Pangong is 40 miles in length and nearly 2-4 miles in width at a height of 4267m above the sea level What strikes the eye in coming first in view of this lake is the lovely colour of its water, espacially towards evening, which is of the richest deep blue, over the whole expanse, at morning time, it is of a lighter a very brilliant colour. The water of the Lake is not that salty as sea water.
A long narrow basin of inland drainage, hardly six to seven kilometers at its widest point and over 130 km long, it is bisected by the international border between India and China. Spangmik, the farthest point ot which foreigners are permitted, is only some seven km along the southern shore from the head of the lake, but it affords spectacular views of the mountains of the Changchenmo range ot the north, their reflections shimmering in the ever-changing blues and greens of the lake's brackish waters. Above Spangmik are the glaciers and snow-capped peaks of the Pangong range.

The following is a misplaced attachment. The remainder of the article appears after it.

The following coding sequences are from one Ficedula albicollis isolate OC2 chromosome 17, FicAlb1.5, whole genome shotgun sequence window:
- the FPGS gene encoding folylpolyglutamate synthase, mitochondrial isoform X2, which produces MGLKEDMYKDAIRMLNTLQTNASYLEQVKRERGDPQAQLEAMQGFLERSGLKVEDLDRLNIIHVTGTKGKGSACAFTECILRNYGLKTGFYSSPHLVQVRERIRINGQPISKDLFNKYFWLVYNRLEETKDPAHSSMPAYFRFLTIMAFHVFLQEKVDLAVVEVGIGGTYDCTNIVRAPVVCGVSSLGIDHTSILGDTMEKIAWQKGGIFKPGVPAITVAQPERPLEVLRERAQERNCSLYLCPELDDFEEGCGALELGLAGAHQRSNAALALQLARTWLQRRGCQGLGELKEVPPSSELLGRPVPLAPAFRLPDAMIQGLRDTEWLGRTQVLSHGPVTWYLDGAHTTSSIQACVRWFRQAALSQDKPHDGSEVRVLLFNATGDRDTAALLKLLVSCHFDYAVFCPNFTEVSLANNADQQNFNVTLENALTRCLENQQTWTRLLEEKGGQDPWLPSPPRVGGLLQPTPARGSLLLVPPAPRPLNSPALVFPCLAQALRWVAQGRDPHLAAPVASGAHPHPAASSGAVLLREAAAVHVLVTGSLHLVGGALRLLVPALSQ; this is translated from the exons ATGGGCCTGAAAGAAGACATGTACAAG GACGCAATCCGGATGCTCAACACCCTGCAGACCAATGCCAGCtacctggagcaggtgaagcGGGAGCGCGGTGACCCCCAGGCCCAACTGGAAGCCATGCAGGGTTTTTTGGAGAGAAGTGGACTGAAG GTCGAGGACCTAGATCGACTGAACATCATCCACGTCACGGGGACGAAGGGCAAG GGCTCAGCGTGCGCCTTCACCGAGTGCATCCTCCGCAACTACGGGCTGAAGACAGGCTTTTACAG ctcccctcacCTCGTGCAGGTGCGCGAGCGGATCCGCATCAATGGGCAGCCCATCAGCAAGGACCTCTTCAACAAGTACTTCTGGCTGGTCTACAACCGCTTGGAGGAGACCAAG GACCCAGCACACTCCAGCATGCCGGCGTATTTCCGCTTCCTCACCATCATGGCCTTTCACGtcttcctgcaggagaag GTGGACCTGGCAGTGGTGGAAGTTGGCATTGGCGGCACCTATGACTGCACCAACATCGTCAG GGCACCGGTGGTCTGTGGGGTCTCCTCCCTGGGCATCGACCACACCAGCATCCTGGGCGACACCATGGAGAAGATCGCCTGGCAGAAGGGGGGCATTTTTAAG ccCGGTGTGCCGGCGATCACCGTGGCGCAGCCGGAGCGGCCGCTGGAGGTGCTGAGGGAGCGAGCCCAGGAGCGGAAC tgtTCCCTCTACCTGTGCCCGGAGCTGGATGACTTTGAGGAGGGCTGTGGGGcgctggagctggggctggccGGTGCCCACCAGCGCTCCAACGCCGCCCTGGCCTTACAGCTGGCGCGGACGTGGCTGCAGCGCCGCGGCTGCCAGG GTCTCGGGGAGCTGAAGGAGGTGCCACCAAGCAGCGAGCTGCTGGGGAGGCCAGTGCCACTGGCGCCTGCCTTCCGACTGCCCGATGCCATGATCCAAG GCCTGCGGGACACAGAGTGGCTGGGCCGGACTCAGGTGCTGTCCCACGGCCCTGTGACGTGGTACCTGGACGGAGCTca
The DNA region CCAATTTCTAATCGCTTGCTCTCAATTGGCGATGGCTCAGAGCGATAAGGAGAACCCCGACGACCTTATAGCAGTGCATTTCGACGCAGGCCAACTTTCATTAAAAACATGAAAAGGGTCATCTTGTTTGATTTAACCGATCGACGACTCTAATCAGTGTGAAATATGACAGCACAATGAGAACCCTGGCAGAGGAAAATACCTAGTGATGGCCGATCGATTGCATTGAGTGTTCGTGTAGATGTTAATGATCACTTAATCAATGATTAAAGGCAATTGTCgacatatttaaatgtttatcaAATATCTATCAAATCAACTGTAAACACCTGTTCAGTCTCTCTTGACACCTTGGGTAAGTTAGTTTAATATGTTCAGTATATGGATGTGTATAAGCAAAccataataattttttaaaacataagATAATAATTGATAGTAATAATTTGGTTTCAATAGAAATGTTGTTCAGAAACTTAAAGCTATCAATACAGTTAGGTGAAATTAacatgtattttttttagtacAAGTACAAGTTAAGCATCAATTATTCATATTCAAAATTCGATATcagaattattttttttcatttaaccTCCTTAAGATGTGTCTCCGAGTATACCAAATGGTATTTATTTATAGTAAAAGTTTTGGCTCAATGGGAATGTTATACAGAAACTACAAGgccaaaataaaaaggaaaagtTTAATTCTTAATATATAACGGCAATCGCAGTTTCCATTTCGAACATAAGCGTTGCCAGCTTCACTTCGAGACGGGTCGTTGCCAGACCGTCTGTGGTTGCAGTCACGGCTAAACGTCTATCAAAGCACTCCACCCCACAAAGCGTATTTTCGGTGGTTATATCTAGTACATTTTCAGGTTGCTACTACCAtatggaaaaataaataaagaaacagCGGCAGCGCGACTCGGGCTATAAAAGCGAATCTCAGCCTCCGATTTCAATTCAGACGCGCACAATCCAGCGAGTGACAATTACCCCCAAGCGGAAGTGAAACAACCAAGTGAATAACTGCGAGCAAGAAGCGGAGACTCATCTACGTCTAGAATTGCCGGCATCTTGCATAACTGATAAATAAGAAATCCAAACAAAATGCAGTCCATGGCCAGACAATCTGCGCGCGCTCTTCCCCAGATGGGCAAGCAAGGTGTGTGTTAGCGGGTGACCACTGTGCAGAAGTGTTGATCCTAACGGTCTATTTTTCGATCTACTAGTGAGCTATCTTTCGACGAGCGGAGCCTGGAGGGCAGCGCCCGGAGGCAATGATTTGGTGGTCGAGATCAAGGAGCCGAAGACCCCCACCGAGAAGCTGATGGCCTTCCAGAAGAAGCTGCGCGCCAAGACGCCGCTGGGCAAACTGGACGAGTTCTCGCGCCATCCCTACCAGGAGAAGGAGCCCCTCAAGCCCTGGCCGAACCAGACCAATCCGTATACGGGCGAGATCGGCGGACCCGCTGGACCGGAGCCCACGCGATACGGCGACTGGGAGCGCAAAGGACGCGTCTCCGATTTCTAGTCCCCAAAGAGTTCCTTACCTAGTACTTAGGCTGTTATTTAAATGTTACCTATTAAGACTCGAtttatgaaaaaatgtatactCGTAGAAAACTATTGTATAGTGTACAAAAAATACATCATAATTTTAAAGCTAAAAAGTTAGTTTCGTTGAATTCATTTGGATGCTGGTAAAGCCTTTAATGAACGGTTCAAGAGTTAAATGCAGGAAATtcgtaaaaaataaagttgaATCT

Spangmik and a scattering of other tiny villages along the lake's southern shore are the summer homes of a scanty population of Chang-pa, the nomadic herdspeople of Tibet and south-east Ladakh. The Pangong Chang-pa cultivate spares crops of barely and peas in summer. It is in winter that they unfold their tents (rebo) and take their flocks of sheep and pashmina goats out to the distant pastures. Pangong Tso trip can be organised in two days and overnight stay at Tangtse.Travellers are not allowed to pitch their tents near the Lake and only allowed to go upto Spangmik due to security reason. As 75% of the Lake is in China and only 25% is in India.The landscape on the way to Pangong is spectacular.